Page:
Telomerase, a specialized ribonucleprotein reverse transcriptase, is important for long-term eukaryotic cell proliferation and genomic stability, because it replenishes the DNA at telomeres. Thus, depending on cell type telomerase partially or completely (depending on cell type) counteracts the progressive shortening of telomeres that otherwise occurs. Telomerase is highly active in many human malignancies, and a potential target for anti-cancer approaches. Furthermore, recent collaborative studies have shown the relationship between accelerated telomere shortening and life stress and that low telomerase levels are associated with six prominent risk factors for cardiovascular disease.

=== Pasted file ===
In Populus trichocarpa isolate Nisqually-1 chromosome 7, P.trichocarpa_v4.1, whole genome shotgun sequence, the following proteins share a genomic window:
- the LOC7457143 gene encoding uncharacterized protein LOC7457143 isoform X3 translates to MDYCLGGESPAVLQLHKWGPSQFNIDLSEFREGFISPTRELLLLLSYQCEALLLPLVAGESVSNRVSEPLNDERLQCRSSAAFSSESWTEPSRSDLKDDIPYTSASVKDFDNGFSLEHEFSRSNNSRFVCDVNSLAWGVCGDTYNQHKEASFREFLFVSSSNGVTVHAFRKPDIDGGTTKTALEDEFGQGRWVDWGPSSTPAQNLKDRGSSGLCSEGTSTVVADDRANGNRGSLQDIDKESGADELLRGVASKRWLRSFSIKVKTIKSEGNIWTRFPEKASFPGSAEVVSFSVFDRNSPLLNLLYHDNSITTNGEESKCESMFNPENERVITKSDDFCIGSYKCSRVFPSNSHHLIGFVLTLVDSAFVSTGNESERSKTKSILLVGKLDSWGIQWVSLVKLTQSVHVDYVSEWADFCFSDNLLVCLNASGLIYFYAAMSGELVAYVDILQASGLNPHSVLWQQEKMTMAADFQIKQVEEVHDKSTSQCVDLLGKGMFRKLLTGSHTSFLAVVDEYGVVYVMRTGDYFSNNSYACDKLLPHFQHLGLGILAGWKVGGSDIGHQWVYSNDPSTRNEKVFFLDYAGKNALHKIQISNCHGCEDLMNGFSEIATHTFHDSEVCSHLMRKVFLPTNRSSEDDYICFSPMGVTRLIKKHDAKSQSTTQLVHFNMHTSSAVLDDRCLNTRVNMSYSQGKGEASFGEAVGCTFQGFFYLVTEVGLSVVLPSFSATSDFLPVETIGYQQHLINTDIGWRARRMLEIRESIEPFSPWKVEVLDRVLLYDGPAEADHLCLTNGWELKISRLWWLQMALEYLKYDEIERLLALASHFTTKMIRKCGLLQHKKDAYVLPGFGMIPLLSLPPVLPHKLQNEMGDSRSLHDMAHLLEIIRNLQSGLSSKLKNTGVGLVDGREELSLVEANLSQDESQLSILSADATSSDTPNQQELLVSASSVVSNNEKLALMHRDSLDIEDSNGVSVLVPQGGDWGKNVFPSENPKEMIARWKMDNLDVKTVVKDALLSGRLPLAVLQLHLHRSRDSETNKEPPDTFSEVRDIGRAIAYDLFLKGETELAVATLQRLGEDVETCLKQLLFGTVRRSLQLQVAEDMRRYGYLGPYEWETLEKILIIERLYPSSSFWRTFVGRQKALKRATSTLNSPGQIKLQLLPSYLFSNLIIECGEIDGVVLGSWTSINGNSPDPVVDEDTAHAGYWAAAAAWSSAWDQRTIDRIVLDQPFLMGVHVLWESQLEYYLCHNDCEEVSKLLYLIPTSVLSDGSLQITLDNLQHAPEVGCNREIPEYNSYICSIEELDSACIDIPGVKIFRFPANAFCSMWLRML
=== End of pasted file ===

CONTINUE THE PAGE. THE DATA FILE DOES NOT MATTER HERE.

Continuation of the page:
Dr. Blackburn is a leader in the area of telomere and telomerase research. She discovered the molecular nature of telomeres-the ends of eukaryotic chromosomes that serve as protective caps essential for preserving the genetic information – and discovered the enzyme telomerase, which replenishes telomeres. Blackburn is currently a Professor in the Department of Biochemistry and… Continue Reading